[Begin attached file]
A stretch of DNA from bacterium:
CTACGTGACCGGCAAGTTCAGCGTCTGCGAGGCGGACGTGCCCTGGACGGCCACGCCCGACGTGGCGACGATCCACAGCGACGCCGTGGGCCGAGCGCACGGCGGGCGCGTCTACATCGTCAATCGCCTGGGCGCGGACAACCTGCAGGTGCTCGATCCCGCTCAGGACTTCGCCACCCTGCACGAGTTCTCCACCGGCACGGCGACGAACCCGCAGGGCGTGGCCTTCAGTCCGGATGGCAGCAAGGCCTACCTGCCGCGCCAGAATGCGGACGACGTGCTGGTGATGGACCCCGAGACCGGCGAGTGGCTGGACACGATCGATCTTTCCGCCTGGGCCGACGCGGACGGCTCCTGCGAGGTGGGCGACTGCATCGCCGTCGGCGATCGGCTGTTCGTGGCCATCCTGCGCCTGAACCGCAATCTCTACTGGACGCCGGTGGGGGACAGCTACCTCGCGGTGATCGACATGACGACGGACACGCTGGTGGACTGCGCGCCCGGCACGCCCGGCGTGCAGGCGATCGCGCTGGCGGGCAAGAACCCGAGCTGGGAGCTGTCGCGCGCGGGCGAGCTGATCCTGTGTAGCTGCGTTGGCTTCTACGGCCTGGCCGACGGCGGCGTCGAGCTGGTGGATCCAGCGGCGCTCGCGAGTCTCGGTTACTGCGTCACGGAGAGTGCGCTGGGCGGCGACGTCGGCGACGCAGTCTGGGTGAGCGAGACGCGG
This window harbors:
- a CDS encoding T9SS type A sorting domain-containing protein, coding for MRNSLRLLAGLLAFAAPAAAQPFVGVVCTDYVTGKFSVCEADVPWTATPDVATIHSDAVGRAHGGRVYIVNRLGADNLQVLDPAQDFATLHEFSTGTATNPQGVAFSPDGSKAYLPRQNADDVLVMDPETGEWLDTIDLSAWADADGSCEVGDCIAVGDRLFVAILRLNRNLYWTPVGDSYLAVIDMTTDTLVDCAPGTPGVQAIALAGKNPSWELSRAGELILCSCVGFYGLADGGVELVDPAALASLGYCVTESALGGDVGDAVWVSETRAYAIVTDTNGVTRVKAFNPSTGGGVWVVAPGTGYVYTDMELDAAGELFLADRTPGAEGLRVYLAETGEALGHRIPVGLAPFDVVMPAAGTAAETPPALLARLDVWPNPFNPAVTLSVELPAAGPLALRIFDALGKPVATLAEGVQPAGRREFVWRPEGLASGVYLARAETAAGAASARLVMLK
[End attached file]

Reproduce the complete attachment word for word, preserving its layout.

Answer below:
A stretch of DNA from bacterium:
CTACGTGACCGGCAAGTTCAGCGTCTGCGAGGCGGACGTGCCCTGGACGGCCACGCCCGACGTGGCGACGATCCACAGCGACGCCGTGGGCCGAGCGCACGGCGGGCGCGTCTACATCGTCAATCGCCTGGGCGCGGACAACCTGCAGGTGCTCGATCCCGCTCAGGACTTCGCCACCCTGCACGAGTTCTCCACCGGCACGGCGACGAACCCGCAGGGCGTGGCCTTCAGTCCGGATGGCAGCAAGGCCTACCTGCCGCGCCAGAATGCGGACGACGTGCTGGTGATGGACCCCGAGACCGGCGAGTGGCTGGACACGATCGATCTTTCCGCCTGGGCCGACGCGGACGGCTCCTGCGAGGTGGGCGACTGCATCGCCGTCGGCGATCGGCTGTTCGTGGCCATCCTGCGCCTGAACCGCAATCTCTACTGGACGCCGGTGGGGGACAGCTACCTCGCGGTGATCGACATGACGACGGACACGCTGGTGGACTGCGCGCCCGGCACGCCCGGCGTGCAGGCGATCGCGCTGGCGGGCAAGAACCCGAGCTGGGAGCTGTCGCGCGCGGGCGAGCTGATCCTGTGTAGCTGCGTTGGCTTCTACGGCCTGGCCGACGGCGGCGTCGAGCTGGTGGATCCAGCGGCGCTCGCGAGTCTCGGTTACTGCGTCACGGAGAGTGCGCTGGGCGGCGACGTCGGCGACGCAGTCTGGGTGAGCGAGACGCGG
This window harbors:
- a CDS encoding T9SS type A sorting domain-containing protein, coding for MRNSLRLLAGLLAFAAPAAAQPFVGVVCTDYVTGKFSVCEADVPWTATPDVATIHSDAVGRAHGGRVYIVNRLGADNLQVLDPAQDFATLHEFSTGTATNPQGVAFSPDGSKAYLPRQNADDVLVMDPETGEWLDTIDLSAWADADGSCEVGDCIAVGDRLFVAILRLNRNLYWTPVGDSYLAVIDMTTDTLVDCAPGTPGVQAIALAGKNPSWELSRAGELILCSCVGFYGLADGGVELVDPAALASLGYCVTESALGGDVGDAVWVSETRAYAIVTDTNGVTRVKAFNPSTGGGVWVVAPGTGYVYTDMELDAAGELFLADRTPGAEGLRVYLAETGEALGHRIPVGLAPFDVVMPAAGTAAETPPALLARLDVWPNPFNPAVTLSVELPAAGPLALRIFDALGKPVATLAEGVQPAGRREFVWRPEGLASGVYLARAETAAGAASARLVMLK